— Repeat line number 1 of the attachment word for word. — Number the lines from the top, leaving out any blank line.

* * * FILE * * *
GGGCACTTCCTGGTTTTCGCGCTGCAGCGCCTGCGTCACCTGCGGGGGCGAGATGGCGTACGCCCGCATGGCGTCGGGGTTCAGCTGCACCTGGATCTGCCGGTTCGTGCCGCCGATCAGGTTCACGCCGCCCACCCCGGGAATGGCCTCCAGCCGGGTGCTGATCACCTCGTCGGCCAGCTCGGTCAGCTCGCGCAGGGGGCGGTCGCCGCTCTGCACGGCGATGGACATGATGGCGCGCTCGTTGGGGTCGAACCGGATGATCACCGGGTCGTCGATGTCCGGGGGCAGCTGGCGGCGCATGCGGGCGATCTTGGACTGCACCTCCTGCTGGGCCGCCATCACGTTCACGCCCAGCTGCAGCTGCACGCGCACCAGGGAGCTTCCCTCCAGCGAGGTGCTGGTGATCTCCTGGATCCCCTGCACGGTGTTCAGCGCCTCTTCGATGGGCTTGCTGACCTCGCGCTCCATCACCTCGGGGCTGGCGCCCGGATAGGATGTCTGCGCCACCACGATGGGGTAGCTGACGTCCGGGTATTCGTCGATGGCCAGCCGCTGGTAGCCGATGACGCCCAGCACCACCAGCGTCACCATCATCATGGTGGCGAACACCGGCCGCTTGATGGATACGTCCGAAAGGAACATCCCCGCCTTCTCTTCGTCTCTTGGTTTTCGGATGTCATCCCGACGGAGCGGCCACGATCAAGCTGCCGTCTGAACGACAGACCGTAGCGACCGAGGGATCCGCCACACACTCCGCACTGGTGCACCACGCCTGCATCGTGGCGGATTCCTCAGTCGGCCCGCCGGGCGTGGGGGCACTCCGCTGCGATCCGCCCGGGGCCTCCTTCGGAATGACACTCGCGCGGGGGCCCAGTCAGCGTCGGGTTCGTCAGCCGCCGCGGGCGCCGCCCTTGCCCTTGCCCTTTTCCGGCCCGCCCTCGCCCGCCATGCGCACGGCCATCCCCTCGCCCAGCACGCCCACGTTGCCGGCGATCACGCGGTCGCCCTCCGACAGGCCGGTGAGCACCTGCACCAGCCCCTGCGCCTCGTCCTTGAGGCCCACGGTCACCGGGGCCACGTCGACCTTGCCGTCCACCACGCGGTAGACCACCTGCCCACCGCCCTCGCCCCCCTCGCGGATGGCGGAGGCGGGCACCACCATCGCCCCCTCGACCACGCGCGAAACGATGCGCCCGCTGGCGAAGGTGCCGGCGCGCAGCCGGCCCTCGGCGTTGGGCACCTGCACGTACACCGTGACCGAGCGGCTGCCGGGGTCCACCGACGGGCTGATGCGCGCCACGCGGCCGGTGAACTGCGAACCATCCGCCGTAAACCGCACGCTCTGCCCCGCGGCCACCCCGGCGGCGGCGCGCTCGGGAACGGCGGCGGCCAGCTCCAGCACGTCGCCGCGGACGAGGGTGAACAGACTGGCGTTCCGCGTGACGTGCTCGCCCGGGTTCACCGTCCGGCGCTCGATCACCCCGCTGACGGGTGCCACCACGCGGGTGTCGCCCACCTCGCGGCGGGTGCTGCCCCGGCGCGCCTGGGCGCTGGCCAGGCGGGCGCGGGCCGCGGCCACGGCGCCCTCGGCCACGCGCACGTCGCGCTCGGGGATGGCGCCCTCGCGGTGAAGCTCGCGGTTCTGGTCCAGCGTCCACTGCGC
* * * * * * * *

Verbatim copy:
GGGCACTTCCTGGTTTTCGCGCTGCAGCGCCTGCGTCACCTGCGGGGGCGAGATGGCGTACGCCCGCATGGCGTCGGGGTTCAGCTGCACCTGGATCTGCCGGTTCGTGCCGCCGATCAGGTTCACGCCGCCCACCCCGGGAATGGCCTCCAGCCGGGTGCTGATCACCTCGTCGGCCAGCTCGGTCAGCTCGCGCAGGGGGCGGTCGCCGCTCTGCACGGCGATGGACATGATGGCGCGCTCGTTGGGGTCGAACCGGATGATCACCGGGTCGTCGATGTCCGGGGGCAGCTGGCGGCGCATGCGGGCGATCTTGGACTGCACCTCCTGCTGGGCCGCCATCACGTTCACGCCCAGCTGCAGCTGCACGCGCACCAGGGAGCTTCCCTCCAGCGAGGTGCTGGTGATCTCCTGGATCCCCTGCACGGTGTTCAGCGCCTCTTCGATGGGCTTGCTGACCTCGCGCTCCATCACCTCGGGGCTGGCGCCCGGATAGGATGTCTGCGCCACCACGATGGGGTAGCTGACGTCCGGGTATTCGTCGATGGCCAGCCGCTGGTAGCCGATGACGCCCAGCACCACCAGCGTCACCATCATCATGGTGGCGAACACCGGCCGCTTGATGGATACGTCCGAAAGGAACATCCCCGCCTTCTCTTCGTCTCTTGGTTTTCGGATGTCATCCCGACGGAGCGGCCACGATCAAGCTGCCGTCTGAACGACAGACCGTAGCGACCGAGGGATCCGCCACACACTCCGCACTGGTGCACCACGCCTGCATCGTGGCGGATTCCTCAGTCGGCCCGCCGGGCGTGGGGGCACTCCGCTGCGATCCGCCCGGGGCCTCCTTCGGAATGACACTCGCGCGGGGGCCCAGTCAGCGTCGGGTTCGTCAGCCGCCGCGGGCGCCGCCCTTGCCCTTGCCCTTTTCCGGCCCGCCCTCGCCCGCCATGCGCACGGCCATCCCCTCGCCCAGCACGCCCACGTTGCCGGCGATCACGCGGTCGCCCTCCGACAGGCCGGTGAGCACCTGCACCAGCCCCTGCGCCTCGTCCTTGAGGCCCACGGTCACCGGGGCCACGTCGACCTTGCCGTCCACCACGCGGTAGACCACCTGCCCACCGCCCTCGCCCCCCTCGCGGATGGCGGAGGCGGGCACCACCATCGCCCCCTCGACCACGCGCGAAACGATGCGCCCGCTGGCGAAGGTGCCGGCGCGCAGCCGGCCCTCGGCGTTGGGCACCTGCACGTACACCGTGACCGAGCGGCTGCCGGGGTCCACCGACGGGCTGATGCGCGCCACGCGGCCGGTGAACTGCGAACCATCCGCCGTAAACCGCACGCTCTGCCCCGCGGCCACCCCGGCGGCGGCGCGCTCGGGAACGGCGGCGGCCAGCTCCAGCACGTCGCCGCGGACGAGGGTGAACAGACTGGCGTTCCGCGTGACGTGCTCGCCCGGGTTCACCGTCCGGCGCTCGATCACCCCGCTGACGGGTGCCACCACGCGGGTGTCGCCCACCTCGCGGCGGGTGCTGCCCCGGCGCGCCTGGGCGCTGGCCAGGCGGGCGCGGGCCGCGGCCACGGCGCCCTCGGCCACGCGCACGTCGCGCTCGGGGATGGCGCCCTCGCGGTGAAGCTCGCGGTTCTGGTCCAGCGTCCACTGCGC